Diabetes: Protecting Your Feet
Because you have diabetes, you will need to be especially careful to protect your feet from injury.
- Wear shoes all the time. If you do not want to wear shoes indoors, wear slippers with hard soles and good support. Keep your shoes next to your bedside and slip them on your feet as soon as you get out of bed. This will help you develop the habit of wearing footwear and will protect your feet.
- Wear socks in bed if your feet are cold at night.
- Apply sunscreen to the tops of your feet when they will be exposed to the sun.
- Wear protective beach or surf shoes when swimming. Wear shower shoes in public baths and pools to prevent athlete's foot, plantar warts, and other contagious conditions.
- Keep the walkways in your home clear. Pick up objects that you might trip over. Arrange the furniture so that you have a clear path through your house, especially a clear path to the bathroom at night.
Check your shoes
- Always check inside your shoes before you put them on. Look and feel for loose objects, pebbles or dirt, a torn lining, rough spots, or anything else that could cause discomfort or injury.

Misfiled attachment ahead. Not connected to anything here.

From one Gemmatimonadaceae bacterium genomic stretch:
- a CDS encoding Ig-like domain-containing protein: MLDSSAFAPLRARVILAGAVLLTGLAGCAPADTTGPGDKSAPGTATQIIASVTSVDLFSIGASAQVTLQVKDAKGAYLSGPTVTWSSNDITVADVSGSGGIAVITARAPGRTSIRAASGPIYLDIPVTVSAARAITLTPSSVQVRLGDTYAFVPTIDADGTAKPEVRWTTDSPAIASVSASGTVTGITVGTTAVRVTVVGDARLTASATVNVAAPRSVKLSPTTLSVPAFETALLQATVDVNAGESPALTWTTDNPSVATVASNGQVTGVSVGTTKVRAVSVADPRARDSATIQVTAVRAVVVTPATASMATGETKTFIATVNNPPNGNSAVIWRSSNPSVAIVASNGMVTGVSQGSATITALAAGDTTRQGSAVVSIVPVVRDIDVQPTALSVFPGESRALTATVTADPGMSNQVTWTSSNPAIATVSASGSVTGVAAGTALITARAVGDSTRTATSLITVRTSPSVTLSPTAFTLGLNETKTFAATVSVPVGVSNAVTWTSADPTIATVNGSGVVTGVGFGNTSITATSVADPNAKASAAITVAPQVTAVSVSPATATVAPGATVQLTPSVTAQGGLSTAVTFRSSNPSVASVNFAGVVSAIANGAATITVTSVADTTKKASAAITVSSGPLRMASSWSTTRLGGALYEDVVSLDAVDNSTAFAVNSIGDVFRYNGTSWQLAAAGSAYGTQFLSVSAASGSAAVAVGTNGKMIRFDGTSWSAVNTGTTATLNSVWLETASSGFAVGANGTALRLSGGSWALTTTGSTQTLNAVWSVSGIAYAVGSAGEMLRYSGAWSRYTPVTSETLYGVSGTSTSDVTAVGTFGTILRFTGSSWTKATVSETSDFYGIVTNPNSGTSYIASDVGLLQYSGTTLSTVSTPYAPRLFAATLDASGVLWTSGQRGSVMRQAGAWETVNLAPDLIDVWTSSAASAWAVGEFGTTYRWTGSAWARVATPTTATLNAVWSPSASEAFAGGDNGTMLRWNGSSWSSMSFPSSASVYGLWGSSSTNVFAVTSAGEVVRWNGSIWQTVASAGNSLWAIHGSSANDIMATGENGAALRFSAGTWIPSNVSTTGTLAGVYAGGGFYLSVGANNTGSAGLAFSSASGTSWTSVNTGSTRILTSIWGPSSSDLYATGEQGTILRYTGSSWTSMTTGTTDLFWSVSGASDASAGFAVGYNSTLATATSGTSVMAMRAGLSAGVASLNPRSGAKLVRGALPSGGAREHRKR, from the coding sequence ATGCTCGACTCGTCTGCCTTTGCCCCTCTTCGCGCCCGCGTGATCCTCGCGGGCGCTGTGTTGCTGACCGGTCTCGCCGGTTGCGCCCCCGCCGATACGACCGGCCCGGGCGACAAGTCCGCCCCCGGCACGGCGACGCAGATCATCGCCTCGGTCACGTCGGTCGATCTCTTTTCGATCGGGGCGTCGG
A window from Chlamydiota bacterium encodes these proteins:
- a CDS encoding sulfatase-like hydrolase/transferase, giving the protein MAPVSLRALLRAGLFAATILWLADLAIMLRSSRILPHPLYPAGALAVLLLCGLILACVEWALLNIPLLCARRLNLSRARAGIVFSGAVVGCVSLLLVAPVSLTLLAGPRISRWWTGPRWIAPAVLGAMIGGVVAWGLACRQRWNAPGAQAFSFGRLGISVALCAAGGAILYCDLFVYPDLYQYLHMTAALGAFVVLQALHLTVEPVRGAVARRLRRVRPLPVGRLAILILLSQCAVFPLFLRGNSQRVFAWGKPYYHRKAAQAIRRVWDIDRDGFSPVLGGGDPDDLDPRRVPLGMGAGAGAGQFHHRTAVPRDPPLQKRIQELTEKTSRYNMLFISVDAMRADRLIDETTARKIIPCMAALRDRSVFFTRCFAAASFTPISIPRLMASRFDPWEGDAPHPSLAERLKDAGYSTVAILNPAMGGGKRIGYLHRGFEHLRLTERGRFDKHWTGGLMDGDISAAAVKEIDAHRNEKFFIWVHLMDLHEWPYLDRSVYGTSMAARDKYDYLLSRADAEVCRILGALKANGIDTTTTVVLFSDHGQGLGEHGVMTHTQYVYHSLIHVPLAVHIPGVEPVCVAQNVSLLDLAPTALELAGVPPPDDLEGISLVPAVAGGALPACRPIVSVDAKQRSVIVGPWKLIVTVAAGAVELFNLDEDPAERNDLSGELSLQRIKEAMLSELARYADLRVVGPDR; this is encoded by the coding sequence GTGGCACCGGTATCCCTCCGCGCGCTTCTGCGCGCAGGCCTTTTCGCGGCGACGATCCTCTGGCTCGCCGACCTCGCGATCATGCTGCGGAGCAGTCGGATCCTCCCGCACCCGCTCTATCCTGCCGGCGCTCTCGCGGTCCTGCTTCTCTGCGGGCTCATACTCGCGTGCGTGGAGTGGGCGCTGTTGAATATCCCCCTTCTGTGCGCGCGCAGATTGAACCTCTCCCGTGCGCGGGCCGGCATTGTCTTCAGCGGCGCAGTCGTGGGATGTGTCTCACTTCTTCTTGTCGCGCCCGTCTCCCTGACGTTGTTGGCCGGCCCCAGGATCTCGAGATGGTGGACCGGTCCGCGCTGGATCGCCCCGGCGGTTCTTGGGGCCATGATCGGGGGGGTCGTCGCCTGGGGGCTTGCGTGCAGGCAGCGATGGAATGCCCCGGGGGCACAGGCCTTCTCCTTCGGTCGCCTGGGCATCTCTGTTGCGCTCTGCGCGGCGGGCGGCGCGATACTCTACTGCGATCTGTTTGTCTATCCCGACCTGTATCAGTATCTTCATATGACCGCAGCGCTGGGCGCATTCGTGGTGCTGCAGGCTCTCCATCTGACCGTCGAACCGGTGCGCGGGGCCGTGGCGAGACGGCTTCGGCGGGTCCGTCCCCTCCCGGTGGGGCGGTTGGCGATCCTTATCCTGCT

- Before putting on your shoes, check the soles of the shoes for any nails or tacks that may puncture your foot.
Things to avoid
- Wearing tight shoes
- Wearing shoes without socks or stockings
- Walking barefoot, even indoors
- Using hot water bottles or heating pads on your feet
- Walking on very hot pavement or beach sand while barefoot or while wearing thin-soled shoes
- Wearing garters or tight-fitting socks or shoes
- Sitting with your legs or ankles crossed
|Primary Medical Reviewer||John Pope, MD - Pediatrics|
|Specialist Medical Reviewer||David C.W. Lau, MD, PhD, FRCPC - Endocrinology|
|Last Revised||September 22, 2010|